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Meaning of ‘No More Questions’ by ‘A Boogie wit da Hoodie’

Released: 2024

“No More Questions” by A Boogie wit da Hoodie is about the complexities of relationships, especially when success and fame complicate trust and loyalty. The song delves into the paradox of craving companionship while being mistrusted, and the weight of maintaining relationships amidst accusations and suspicions. It highlights the tension between love and betrayal, fame and privacy.

A Boogie kicks things off, reminiscing, “What’s good with you, still remember being in the hood with you.” He’s remembering simpler times before fame added layers of complication to his relationships. He talks about how money changes everything, making “bitches” flock to him, which he metaphorically describes as “bumpy like acne” when they try to get close. He expresses his ambition with “I got a lot but I want much more,” and acknowledges his past mistakes, “I picked you up and dropped you off like a curbside.”

He gives a shoutout to loyalty, saying, “DTB these bitches ain’t loyal,” showing his skepticism towards women. The line “In my city they treat me like Gilly in Philly” references how he’s respected in his hometown, connecting with the legendary figure Gilly da Kid. “Gave a bitch my heart she let it go in a river” signifies feeling betrayed, and he contrasts his love story from the infamous duo, “This ain’t Bobby and Whitney.”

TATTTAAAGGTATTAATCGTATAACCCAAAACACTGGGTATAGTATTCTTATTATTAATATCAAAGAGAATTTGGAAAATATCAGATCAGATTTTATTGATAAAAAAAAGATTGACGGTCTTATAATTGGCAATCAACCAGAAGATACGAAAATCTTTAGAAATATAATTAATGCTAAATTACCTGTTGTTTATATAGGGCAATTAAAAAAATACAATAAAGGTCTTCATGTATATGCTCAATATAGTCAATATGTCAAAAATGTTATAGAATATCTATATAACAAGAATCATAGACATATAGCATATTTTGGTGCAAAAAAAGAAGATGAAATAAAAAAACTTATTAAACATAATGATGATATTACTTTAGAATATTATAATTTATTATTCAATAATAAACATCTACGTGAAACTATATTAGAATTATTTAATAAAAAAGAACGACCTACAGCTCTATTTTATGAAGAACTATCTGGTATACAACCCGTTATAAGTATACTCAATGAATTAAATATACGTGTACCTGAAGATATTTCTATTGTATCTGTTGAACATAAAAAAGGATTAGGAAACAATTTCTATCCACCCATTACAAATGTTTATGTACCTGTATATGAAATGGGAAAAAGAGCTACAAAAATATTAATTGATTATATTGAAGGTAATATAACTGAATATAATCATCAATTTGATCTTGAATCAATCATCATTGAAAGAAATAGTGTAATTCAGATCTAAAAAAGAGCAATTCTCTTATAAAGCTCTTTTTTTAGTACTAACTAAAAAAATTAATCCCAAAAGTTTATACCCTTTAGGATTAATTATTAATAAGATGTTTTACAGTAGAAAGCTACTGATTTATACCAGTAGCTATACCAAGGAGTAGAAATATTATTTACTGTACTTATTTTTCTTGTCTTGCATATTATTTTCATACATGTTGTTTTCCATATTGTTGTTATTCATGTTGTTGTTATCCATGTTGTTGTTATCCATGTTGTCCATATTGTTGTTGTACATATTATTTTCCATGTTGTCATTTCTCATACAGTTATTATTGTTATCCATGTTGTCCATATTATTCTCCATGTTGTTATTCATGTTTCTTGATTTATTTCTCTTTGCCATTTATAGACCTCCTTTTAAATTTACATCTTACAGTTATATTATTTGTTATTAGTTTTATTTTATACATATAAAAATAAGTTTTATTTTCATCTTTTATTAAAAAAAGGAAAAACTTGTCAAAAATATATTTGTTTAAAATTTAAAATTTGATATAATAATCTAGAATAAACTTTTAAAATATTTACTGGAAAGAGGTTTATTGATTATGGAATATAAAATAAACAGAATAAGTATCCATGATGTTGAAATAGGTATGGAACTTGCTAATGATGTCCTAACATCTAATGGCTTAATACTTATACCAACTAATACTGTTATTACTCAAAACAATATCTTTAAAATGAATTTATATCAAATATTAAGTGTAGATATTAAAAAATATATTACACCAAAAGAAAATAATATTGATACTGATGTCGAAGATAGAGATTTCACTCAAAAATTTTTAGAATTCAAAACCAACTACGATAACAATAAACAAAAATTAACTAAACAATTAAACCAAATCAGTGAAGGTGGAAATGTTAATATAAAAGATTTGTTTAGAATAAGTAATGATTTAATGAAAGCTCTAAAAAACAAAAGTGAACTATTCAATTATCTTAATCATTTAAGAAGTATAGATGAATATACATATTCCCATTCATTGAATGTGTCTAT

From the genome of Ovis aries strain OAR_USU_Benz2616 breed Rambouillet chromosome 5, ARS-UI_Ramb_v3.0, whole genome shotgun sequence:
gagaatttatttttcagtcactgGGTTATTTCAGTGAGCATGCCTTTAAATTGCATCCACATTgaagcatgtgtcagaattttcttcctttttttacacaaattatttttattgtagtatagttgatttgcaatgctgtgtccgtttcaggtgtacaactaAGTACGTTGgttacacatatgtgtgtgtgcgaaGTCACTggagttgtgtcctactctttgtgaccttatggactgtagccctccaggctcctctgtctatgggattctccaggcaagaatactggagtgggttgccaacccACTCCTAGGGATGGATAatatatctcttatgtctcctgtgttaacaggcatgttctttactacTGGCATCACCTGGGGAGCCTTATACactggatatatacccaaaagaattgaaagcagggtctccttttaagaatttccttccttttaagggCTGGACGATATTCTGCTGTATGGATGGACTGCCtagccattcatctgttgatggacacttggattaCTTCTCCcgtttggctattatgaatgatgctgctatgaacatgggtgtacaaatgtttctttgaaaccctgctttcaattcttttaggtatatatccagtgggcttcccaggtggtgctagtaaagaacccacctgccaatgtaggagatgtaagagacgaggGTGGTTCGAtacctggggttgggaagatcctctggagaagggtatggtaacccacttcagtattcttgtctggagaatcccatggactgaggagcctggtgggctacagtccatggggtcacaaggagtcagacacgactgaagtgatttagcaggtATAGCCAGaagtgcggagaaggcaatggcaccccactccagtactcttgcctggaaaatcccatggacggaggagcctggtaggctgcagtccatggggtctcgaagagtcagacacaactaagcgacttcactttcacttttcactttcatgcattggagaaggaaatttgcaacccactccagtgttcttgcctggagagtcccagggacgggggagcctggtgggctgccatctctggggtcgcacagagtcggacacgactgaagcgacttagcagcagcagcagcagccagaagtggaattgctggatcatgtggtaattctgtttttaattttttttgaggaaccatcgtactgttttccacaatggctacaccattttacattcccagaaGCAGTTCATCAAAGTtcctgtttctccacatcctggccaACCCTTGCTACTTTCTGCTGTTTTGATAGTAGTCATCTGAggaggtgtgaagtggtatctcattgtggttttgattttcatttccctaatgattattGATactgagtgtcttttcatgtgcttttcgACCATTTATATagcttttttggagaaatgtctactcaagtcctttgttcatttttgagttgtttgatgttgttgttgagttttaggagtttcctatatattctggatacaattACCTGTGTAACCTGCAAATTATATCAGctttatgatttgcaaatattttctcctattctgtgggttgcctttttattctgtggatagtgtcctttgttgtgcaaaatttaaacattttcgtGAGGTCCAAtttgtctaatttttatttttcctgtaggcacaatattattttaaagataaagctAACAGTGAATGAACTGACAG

The artist touches on his wealth, “I got a whole lot of money you could spend it with me,” but also displays a dark side, “Snack the soul out a nigga you think it’s funny ain’t shiggy,” indicating his readiness for violence. He reflects on past loves, “I got bruised once for loving a girl,” indicating emotional scars. His resolve to avoid snitches is strong, “I rather see that nigga in a box before he tell on me.” He’s transitioned from street life to more sophisticated conversations about investments, “conversations with the ockys bout investments baby.”

A Boogie confronts rumors and mistrust with, “I miss BUTTA, when they killed my friend I felt like blasting something,” showing how personal loss and stress affect him. When it comes to the accusations, “You started asking bout Tiffany and Ashley,” he acknowledges mutual mistrust, “You looked through my phone what you expect to see I’m nasty,” showing both sides have faults.

The hook hammers home his frustration, “Don’t ask me shit don’t hit me up bout no bullshit,” emphasizing his need for peace and trust. He reflects on whether someone will stick around through tough times, “Will you be with me when it all falls down,” and contemplates giving his best if others do too, “If I get the best of you then I have to show you the best of me.”

Ultimately, the chorus signifies his breaking point, with repeated lines “No more questions,” he’s done with the constant suspicion. A Boogie asserts his independence and the toll it’s taken on his life and relationships, showing both the highs of fame and the lows of personal trials.

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